HSE publishes revised guidance for the offshore industryPublications // December 6, 2002
The guidance is a simple explanation of the main provisions of the regulations, which were amended last month, and is aimed at installation operators, installation owners, employers, managers, safety representatives, safety committee members and others involved with offshore activities.
The guidance has been revised to include the new definition of an offshore installation. With new developments in technology, the definition of an offshore installation has been extended to include supplementary units. Such units provide power and othersupport facilities for offshore installations and can be powered by wind, waves or by conventional means.
The revised guidance also includes a number of clarifications made since it was first published in 1995. In particular, advice is given on the conditions under which a well service vessel (WSV) is regarded as an offshore installation and becomes subjectto the regulations.
Clarification is also given on the status of specialist support vessels that provide accommodation.The Offshore Safety (Miscellaneous Amendments) Regulations 2002, which amend MAR, came into force on 17 September. They ensure that offshore health and safety law is appropriately applied and that the definitions of an offshore installation are consistent.
A guide to the Offshore Installations and Pipeline Works (Management and Administration) Regulations 1995, ISBN 0717625729 is available, priced £10.50, from HSE Books, PO Box 1999, Sudbury, Suffolk, CO10 2WA, tel: 01787-881165 or fax: 01787-313995. HSE priced publications are also available from all good bookshops or can be ordered online at: http://www.hsebooks.co.uk.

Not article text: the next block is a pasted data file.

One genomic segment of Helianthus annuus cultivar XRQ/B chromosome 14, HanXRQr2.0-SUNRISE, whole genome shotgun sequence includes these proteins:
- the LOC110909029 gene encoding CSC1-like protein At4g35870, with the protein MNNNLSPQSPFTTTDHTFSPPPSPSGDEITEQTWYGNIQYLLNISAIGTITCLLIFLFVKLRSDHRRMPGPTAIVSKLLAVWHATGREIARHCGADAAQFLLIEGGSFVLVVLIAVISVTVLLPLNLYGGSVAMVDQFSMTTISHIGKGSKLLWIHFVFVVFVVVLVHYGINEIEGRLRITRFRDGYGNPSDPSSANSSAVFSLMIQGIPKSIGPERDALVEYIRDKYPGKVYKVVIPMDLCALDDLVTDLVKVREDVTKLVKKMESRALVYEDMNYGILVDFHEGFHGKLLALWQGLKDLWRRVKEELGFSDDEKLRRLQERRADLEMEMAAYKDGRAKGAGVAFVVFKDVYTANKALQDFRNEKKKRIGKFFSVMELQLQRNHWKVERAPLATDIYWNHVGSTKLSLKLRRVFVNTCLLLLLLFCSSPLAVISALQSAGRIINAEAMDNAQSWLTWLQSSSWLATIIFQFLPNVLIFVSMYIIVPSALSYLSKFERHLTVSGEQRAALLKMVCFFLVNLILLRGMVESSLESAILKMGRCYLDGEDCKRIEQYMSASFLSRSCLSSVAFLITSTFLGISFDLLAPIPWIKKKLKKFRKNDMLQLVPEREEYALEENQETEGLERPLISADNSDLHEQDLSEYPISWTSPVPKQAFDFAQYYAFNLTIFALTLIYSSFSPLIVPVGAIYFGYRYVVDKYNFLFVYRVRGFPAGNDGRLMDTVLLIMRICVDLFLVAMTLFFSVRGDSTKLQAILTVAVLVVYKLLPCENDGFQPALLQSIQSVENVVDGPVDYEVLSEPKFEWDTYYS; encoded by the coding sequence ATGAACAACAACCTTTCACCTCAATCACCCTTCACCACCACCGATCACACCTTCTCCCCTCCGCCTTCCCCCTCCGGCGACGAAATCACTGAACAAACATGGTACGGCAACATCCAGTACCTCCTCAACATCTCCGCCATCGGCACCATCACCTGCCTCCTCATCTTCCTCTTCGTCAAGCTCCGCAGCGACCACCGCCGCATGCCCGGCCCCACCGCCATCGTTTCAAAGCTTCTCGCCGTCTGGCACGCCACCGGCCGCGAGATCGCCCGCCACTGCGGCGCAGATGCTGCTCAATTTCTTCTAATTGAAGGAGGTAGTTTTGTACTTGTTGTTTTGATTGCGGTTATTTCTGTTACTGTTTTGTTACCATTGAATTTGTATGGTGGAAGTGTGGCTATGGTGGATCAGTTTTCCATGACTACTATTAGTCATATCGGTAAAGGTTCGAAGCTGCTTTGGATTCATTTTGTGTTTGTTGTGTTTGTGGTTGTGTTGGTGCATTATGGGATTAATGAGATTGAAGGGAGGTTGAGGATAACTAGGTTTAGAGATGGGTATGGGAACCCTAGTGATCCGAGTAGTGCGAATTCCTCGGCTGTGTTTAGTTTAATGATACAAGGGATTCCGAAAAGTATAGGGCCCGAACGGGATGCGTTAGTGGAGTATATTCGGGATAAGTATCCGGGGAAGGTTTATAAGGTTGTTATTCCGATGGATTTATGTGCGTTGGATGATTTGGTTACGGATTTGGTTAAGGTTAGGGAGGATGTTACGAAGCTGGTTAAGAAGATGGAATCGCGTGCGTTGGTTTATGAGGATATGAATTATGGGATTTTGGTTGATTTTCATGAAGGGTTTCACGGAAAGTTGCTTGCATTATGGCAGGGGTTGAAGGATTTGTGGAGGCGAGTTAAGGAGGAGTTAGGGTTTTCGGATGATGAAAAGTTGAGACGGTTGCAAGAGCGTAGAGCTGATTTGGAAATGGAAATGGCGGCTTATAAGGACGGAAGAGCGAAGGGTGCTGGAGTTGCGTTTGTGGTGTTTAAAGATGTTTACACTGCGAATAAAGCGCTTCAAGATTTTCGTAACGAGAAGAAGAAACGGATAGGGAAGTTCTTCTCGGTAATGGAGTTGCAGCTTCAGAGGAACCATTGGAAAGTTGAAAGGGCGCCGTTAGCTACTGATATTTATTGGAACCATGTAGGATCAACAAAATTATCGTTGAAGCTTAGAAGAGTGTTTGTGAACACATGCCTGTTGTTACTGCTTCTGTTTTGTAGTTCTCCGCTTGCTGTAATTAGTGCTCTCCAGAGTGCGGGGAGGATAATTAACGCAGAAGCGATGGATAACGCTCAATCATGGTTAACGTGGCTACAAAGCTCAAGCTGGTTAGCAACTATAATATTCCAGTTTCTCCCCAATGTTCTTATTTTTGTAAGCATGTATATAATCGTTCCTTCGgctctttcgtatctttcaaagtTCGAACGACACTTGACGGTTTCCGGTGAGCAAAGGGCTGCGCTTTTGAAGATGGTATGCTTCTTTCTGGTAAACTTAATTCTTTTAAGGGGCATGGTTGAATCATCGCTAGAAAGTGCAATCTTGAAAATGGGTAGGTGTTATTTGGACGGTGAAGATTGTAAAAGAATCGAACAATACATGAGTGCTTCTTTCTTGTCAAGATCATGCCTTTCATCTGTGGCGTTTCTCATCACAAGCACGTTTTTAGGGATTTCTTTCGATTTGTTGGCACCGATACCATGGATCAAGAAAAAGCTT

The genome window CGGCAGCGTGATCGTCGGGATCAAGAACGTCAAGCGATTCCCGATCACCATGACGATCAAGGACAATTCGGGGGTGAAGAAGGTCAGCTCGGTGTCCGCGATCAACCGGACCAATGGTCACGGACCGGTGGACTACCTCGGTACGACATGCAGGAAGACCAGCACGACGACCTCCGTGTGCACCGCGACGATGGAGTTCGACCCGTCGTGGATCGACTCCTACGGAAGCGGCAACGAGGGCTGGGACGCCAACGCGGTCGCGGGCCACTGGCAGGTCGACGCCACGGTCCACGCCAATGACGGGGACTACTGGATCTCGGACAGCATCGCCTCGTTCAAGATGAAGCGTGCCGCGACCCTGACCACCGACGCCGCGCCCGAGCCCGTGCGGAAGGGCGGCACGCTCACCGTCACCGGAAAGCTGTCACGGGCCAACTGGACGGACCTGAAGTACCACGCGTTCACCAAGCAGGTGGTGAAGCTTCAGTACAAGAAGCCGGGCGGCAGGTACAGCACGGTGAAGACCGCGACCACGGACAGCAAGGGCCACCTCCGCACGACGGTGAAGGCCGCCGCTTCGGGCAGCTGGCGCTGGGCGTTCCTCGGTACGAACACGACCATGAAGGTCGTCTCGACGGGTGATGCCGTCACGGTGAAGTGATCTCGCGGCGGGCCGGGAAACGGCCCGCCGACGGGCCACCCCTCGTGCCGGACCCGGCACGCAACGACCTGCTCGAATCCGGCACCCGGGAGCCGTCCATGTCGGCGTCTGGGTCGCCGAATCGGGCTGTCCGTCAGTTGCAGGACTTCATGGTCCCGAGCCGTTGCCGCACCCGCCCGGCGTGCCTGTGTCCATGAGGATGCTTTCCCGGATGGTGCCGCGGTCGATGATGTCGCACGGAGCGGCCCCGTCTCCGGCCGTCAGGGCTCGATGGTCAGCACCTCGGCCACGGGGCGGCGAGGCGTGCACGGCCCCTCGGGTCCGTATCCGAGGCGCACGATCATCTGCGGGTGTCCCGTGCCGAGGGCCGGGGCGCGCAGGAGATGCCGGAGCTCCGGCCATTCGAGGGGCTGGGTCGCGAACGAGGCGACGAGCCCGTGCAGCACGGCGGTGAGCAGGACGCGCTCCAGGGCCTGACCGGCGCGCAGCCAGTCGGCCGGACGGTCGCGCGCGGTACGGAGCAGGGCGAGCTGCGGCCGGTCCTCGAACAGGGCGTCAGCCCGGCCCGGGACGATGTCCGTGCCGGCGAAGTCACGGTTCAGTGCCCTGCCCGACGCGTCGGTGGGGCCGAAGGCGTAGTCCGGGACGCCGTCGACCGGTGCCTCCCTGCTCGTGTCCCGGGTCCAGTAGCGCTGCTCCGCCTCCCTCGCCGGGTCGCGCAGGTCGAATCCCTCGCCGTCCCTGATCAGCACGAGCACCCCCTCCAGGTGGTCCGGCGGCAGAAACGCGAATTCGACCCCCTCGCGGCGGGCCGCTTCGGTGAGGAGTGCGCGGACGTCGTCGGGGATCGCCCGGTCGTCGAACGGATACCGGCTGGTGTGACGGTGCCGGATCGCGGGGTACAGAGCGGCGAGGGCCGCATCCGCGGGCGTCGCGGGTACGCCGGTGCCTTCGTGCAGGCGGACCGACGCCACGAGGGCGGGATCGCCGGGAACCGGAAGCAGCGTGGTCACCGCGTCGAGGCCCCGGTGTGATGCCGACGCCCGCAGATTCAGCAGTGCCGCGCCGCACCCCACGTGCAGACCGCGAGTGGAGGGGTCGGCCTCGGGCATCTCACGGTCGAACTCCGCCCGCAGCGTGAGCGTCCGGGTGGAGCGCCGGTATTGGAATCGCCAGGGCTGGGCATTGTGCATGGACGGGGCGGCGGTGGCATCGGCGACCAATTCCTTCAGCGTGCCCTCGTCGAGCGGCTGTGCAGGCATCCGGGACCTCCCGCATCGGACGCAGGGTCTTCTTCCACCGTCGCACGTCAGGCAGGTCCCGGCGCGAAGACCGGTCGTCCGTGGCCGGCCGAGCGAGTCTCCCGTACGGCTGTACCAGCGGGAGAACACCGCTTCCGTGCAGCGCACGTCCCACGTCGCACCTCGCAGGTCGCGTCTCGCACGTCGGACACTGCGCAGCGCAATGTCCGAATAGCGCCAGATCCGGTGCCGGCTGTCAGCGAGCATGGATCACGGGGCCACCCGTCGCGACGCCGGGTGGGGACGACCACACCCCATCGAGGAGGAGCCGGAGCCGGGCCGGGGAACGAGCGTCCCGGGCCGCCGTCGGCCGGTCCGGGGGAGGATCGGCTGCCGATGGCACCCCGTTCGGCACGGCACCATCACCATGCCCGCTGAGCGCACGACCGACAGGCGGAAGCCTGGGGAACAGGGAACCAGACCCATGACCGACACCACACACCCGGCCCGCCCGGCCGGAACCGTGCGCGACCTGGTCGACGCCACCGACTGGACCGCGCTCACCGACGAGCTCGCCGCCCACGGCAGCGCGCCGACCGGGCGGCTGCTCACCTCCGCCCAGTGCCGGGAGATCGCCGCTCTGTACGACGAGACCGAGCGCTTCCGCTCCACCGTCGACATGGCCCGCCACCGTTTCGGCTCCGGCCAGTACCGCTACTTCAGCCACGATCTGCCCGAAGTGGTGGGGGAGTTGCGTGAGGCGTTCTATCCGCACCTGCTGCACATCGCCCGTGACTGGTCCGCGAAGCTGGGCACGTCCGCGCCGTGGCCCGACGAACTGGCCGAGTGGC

The guidance reflects the changes to MAR by the Offshore Safety (Miscellaneous Amendments) Regulations (SI 2002/2175) that came into force on 17 September. The Regulations brought MAR in line with the changes implemented by the Health and Safety at Worketc. Act (Application Outside Great Britain) Order 2001 (the Order). The Order extended the definition of 'offshore installation' to include supplementary units. When a supplementary unit is attached to a well it becomes part of any offshore installationto which the well is linked. Supplementary units may be powered conventionally or by wind, wave, tide or current and provide power, control, communications and chemical injection facilities to offshore installations.